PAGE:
It’s widely known that students get 200 points on each of the SAT sections just for putting their name down, so the lowest combined score a child can get is a 400.  But I’m often asked, should I just guess C if I don’t know the answer?  I conducted a fun–statistically insignificant–experiment: on a practice SAT, I took 4 versions of the same test. For the first version, I bubbled all As, for the next all Bs, then Cs, and finally Ds.  What were the results?  It doesn’t really make a difference which letter you choose. (In the math student-produced responses, I simply entered “0” as a constant.)

On the “A” only test, I earned a 330 on the EBRW and a 350 on the math, for a composite total score of 680 which placed me at the 1st percentile (99 percent of students would score equal to or better than that).  For the “B” test, I earned a 700 total composite score placing me at the 2nd percentile, for the “C” test, I earned a 740 which was the 4th percentile, and finally the “D” test was a 680, like the A test, at the 1st percentile. So, according to my totally unscientific, significantly lacking sample, whether I chose all As or all Cs was really not important for a number of reasons.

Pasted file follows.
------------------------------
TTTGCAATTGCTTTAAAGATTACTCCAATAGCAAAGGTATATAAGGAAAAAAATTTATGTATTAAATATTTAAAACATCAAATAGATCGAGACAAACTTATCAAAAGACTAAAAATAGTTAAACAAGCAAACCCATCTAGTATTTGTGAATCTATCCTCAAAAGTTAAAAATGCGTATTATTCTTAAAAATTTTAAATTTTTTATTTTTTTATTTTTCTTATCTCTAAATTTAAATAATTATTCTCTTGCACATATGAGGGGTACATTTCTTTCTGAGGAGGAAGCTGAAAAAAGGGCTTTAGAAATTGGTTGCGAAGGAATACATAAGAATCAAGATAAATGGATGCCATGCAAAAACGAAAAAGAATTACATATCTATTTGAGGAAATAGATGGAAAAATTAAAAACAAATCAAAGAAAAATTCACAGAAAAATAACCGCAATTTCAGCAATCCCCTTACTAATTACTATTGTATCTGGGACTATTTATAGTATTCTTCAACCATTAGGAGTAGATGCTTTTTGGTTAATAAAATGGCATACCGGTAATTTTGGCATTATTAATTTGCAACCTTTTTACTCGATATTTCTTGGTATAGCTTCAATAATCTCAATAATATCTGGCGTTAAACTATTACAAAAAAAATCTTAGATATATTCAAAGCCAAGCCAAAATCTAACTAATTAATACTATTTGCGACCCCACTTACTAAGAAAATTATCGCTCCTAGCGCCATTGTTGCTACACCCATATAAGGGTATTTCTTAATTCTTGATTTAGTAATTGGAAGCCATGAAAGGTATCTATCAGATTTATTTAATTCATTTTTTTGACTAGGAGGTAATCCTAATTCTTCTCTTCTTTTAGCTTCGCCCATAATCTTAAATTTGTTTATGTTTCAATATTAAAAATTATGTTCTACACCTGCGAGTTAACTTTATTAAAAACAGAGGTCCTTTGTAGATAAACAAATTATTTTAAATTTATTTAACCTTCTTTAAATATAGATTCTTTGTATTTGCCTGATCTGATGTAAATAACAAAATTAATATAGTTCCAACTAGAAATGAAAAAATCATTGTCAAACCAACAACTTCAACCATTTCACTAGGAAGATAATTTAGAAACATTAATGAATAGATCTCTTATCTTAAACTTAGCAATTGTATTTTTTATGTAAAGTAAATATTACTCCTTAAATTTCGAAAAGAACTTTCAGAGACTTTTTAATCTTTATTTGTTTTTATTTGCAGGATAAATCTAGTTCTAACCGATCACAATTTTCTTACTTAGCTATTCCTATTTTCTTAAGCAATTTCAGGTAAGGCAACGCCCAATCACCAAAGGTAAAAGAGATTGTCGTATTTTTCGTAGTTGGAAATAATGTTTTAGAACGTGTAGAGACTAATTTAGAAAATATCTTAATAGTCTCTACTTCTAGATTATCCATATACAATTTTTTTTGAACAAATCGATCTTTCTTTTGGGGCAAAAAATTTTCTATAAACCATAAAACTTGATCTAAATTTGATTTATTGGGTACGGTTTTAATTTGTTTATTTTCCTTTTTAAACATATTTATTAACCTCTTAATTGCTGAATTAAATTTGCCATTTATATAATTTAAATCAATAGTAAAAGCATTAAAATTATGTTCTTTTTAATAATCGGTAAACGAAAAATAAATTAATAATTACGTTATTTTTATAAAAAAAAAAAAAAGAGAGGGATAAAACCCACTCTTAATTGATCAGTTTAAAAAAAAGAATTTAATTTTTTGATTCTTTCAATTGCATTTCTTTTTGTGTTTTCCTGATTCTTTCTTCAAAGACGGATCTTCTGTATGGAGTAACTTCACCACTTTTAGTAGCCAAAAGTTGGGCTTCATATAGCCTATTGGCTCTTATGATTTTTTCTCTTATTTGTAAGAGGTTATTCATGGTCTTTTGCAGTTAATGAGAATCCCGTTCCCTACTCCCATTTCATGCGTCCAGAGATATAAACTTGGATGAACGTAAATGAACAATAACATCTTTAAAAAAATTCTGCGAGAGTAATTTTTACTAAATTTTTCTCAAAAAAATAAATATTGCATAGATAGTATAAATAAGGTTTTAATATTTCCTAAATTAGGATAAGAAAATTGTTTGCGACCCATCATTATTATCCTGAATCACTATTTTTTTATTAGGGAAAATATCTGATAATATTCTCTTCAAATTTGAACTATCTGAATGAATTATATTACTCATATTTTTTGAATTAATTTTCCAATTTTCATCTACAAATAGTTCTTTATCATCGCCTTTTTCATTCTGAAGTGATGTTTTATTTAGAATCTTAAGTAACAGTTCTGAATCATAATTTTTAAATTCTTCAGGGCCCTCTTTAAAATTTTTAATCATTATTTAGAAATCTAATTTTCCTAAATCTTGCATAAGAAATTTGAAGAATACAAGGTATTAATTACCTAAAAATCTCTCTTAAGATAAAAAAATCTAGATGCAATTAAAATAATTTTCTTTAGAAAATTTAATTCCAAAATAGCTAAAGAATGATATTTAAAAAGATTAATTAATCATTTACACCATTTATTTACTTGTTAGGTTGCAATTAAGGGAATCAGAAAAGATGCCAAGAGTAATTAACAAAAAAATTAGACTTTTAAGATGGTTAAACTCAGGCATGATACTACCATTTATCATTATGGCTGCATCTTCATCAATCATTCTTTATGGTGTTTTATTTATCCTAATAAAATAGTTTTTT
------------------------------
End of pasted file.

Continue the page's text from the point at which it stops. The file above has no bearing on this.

The College Board itself says that students’ scores can range broadly. In fact, on the
“Interpreting Scores” webpage, the College Board notes,

“Usually, section scores for Evidence-Based Reading and Writing and for Math fall in a  range of roughly 30 to 40 points above or below your true ability. Colleges know this, and they receive the score ranges along with your scores to consider that single snapshot in context.”

Did you know that your score report actually has a range? The College Board gives the following example: while a student’s scores might be 490 in the Evidence-Based Reading and Writing and a 520 in the Math, the ranges might be 460-520 and 490-550, respectively. So your total score range could be anywhere from a 950 to a 1070. The total scores I earned in my experiment–from a 680 to 740–fall within these guidelines, and colleges might view these scores as within the same band. The percentile differences I ranked in, from 1st to 4th, also could be within a margin of error, thus being insignificant.

What does this all mean?  Guess…and guess confidently!  Don’t worry about which letter you choose on the SAT. Ivy Ed does recommend you pick one letter and stick with it so that if you want to double check your answers, you can see where you started guessing randomly. Our tutors can help you develop an individual test strategy.